After you’ve finished cooking the bamboo shoots, dump the water since it contains all of the salt that the bamboo shoots received throughout the pickling process. Set aside the cooked bamboo shoots.

In the meanwhile, make the masala:

In a tadka pan, heat a tablespoon of oil and add the fenugreek seeds, corrainder seeds, and broken red chilies. You may also dry roast the spices for a few minutes till the anice roma of fried fenugreek, coriander seeds, and red chilies emerges. Remove from the heat and let it cool to room temperature.

Once it has cooled, combine it with shredded coconut and tamarind to make a smooth paste. Set aside the ground masala.

Finely chop the onions and cook them till transparent in a frying pan with oil.

Mix in the cooked bamboo stalk pieces as well as the ground masala.

Make sure the curry isn’t too thick or too watery by adding enough water to bring it to the appropriate consistency.

Allow the curry to come to a boil. Remove from fire after a few minutes of simmering till the rawness of the masala has gone away.

Taste at the end and season with salt if necessary. Any salt left on the bamboo stalk slices will have gotten into the curry, so just add salt if necessary.


In a tadka pan, heat the oil, add the mustard seeds, and when they begin to sputter, add the curry leaves and cook for a few seconds.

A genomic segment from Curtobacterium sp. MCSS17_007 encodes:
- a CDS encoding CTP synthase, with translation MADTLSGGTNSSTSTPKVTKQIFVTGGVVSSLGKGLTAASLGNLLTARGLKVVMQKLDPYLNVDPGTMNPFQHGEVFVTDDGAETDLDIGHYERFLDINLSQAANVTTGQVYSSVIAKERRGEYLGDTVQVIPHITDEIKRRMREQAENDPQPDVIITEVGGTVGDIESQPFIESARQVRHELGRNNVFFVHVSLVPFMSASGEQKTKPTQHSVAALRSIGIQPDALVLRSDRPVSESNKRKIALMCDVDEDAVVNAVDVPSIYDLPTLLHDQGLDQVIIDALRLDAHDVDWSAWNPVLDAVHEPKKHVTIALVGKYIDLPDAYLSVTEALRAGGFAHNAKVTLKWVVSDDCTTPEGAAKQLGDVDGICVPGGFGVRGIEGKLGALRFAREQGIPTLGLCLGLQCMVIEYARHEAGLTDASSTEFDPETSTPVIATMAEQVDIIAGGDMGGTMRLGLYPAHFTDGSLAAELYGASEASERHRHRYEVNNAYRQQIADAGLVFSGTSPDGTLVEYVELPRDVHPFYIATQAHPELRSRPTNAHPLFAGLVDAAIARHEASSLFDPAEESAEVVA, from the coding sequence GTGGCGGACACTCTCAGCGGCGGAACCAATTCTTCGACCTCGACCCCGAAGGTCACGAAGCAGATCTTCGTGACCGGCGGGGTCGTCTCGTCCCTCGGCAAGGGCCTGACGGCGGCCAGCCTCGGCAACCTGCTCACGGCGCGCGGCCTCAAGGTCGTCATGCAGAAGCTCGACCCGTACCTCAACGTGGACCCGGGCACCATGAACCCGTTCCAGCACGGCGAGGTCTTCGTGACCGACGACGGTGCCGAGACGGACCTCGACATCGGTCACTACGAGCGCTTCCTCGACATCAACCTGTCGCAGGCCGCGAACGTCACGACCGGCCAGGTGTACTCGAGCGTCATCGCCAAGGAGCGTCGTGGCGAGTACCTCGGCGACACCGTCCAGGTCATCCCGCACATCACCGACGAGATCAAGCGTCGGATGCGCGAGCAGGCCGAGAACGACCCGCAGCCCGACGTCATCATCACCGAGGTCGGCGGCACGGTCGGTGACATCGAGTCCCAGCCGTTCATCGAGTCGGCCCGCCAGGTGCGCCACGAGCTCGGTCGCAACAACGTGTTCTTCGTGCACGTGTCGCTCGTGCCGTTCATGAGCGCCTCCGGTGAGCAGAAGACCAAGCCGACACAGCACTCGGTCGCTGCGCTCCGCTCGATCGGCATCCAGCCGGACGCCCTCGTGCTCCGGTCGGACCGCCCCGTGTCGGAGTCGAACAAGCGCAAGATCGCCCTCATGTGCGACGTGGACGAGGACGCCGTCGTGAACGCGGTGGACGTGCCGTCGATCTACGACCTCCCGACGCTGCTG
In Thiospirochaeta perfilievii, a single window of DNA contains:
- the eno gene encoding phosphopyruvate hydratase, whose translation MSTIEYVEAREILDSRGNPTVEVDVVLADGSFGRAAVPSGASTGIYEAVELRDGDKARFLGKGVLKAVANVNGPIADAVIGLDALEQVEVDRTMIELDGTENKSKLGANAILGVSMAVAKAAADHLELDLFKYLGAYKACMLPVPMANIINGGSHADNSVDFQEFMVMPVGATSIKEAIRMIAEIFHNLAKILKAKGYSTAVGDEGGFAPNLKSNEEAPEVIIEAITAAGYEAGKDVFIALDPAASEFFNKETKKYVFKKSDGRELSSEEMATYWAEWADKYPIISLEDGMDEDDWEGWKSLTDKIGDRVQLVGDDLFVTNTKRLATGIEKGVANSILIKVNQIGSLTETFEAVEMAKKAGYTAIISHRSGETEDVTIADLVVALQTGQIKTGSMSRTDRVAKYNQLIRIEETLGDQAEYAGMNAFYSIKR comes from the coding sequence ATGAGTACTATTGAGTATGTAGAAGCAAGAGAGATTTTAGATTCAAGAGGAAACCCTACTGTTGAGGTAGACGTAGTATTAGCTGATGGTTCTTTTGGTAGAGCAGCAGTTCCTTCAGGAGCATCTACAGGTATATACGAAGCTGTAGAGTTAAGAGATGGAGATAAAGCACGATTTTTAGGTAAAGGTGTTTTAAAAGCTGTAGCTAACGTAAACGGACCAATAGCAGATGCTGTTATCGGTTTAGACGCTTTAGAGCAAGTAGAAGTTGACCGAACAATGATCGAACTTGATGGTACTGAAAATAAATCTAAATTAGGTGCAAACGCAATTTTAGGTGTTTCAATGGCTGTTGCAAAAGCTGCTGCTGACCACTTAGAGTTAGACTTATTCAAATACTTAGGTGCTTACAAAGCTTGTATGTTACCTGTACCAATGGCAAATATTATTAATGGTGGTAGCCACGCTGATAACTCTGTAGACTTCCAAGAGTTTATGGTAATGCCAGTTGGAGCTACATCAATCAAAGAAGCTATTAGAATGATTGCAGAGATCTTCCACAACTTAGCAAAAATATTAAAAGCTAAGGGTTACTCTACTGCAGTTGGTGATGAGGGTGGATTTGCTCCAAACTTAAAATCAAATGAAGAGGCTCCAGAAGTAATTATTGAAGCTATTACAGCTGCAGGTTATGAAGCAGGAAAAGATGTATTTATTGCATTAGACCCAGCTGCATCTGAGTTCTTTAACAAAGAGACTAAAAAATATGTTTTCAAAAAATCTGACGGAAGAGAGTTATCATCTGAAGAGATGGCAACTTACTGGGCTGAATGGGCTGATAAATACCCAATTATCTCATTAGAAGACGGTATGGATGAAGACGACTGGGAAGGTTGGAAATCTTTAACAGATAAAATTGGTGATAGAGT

Combine the curry and the tempering in a large mixing bowl.

Serve the curry over steaming rice while it’s still hot.


Look here for more Konkani cuisine curry recipes. 

Tags: keerlu, keerla randayi, kirlu, bamboo shoots, curry, coconut curry, lunch, supper, konkani food, konkani recipe

Kirla Ghashi is a type of rice and Suyi Gashi is a type of flatbread, both are used in the Indian cuisine. This dish consists of diced chicken, onions, garlic, ginger, tomatoes, cilantro leaves, coriander leaves and green chilies. The curry sauce is made up of yogurt, tomato puree and coconut milk. Reference: keerlu.

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Una is a food website blogger motivated by her love of cooking and her passion for exploring the connection between food and culture. With an enthusiasm for creating recipes that are simple, seasonal, and international, she has been able to connect with people around the world through her website. Una's recipes are inspired by her travels across Mexico, Portugal, India, Thailand, Australia and China. In each of these countries she has experienced local dishes while learning about the culture as well as gaining insight into how food can be used as a bridge between different cultures. Her recipes are often creative combinations of traditional ingredients from various different cuisines blended together to create something new.